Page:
Varieties of Transformation: Short- and Long-Term Stability and Instability in the Pattern of Regional Development Inequalities in (Former) Communist Countries

Authors: Ferenc Gyuris*, ELTE
Topics: China, East Europe, Economic Geography
Keywords: China,Eastern Bloc,post-communism,regional development,transition
Session Type: Paper
Day: 4/5/2019
Start / End Time: 1:10 PM / 2:50 PM
Room: Calvert Room, Omni, East
Presentation File: No File Uploaded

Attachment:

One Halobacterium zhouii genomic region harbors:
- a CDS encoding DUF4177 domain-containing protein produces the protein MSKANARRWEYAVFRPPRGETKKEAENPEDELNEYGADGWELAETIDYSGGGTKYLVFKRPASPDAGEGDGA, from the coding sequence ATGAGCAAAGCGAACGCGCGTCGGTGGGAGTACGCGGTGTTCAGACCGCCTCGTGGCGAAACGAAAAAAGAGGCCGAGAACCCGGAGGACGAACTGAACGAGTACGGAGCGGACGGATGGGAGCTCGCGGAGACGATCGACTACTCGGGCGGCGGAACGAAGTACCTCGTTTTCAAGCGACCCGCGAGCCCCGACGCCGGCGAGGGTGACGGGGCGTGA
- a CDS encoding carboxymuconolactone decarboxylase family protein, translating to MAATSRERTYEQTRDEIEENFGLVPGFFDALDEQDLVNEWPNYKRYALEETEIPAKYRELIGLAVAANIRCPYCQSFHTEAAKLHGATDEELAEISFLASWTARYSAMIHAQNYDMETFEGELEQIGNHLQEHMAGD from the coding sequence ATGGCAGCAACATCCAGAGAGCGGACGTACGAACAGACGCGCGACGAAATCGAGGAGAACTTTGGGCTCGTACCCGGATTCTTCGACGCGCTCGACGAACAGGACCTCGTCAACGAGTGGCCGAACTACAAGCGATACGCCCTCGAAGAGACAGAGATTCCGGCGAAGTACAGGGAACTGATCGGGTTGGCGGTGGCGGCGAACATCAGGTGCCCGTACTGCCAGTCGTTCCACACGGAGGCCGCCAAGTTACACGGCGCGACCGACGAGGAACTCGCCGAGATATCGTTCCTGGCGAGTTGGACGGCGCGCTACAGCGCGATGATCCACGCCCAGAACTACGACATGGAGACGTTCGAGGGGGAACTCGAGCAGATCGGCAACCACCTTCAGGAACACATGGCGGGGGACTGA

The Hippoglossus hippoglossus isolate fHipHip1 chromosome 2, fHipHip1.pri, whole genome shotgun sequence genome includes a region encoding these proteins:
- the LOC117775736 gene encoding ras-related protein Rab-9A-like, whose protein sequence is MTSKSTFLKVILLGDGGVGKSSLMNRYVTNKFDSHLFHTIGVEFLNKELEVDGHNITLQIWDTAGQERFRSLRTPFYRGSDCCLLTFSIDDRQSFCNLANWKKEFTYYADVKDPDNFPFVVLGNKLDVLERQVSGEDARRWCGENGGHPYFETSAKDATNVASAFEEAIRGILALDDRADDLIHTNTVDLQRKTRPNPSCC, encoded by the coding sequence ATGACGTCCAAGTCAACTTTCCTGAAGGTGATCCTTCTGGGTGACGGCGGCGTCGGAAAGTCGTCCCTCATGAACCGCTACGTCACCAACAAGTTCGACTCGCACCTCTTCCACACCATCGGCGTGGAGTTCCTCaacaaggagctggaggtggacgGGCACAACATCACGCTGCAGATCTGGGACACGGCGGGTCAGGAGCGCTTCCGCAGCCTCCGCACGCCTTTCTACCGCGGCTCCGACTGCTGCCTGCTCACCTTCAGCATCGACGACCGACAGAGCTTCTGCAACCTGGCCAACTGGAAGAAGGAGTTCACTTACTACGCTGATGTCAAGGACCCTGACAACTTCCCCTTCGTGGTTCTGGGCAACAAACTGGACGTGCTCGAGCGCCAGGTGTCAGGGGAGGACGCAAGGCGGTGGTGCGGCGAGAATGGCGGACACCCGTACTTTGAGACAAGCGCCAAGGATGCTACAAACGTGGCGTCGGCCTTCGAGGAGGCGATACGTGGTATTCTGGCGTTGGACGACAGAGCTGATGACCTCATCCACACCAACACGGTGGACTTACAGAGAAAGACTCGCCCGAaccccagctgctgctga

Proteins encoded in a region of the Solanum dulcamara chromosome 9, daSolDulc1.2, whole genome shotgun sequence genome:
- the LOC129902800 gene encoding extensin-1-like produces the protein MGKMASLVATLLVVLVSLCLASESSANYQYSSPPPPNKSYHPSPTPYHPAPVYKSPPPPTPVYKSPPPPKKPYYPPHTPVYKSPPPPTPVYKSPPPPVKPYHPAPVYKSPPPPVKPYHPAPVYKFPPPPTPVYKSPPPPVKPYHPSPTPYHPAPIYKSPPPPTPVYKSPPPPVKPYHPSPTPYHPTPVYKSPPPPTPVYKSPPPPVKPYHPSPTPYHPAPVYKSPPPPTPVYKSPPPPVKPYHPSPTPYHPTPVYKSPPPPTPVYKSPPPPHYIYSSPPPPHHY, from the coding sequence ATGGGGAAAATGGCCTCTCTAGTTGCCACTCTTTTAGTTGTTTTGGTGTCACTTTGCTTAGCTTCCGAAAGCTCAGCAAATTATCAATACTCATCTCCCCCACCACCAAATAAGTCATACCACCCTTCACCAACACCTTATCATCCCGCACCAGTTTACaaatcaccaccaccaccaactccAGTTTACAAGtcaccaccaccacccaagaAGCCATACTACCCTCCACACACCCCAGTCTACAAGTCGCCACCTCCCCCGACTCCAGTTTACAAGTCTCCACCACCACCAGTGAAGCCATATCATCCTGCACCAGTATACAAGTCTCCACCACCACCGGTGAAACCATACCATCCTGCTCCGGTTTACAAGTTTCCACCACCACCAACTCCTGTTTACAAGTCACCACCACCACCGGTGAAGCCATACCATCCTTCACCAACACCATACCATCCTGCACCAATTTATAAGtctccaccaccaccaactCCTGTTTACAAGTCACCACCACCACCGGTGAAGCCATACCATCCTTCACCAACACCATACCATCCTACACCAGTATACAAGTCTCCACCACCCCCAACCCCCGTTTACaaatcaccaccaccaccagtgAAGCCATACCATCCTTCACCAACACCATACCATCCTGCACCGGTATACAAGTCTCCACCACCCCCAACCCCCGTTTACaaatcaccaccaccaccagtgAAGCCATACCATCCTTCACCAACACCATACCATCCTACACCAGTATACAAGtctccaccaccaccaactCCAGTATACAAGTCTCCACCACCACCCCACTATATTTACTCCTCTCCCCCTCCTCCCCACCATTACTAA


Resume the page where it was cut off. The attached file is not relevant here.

Economic transformation in former communist countries constituted a popular research topic during the 1990s, also from a spatial perspective. Beyond reporting about actual trends, contemporary studies mainly aimed to identify what they regarded as general and inherent regularities of post-Communist transition. In the last two decades China as a country still governed by a communist leadership has become a new focus of research. Yet, related studies are predominantly framing the Chinese case as a “variety of neoliberalism” instead of a variety of transition to an increasingly market economy based framework. Hence, comparative studies on transition in China and countries of the former Eastern Bloc in Europe are scarce, including those concentrating on inequalities of regional economic development. My goal is to contribute to filling this void by comparatively analyzing long term trends in both contexts, mainly stabilities and instabilities in the geographical pattern of regional development inequalities. My focus is whether different paths of economic transition in Communist and post-Communist countries have rather produced pendulum like swings in the geography of regional development inequalities (with a transitory period of fluctuations finally compensating each other and resulting in a regime of disparities much similar to the one before the transformation), or trend like changes, with short term (e.g. annual) alterations reinforcing each other in the long run and resulting in a robustly new geography of disparities. I will discuss some major conceptual issues, potential analytical methods, and opportunities of putting empirical results into a comparative analytical framework on varieties of transition.

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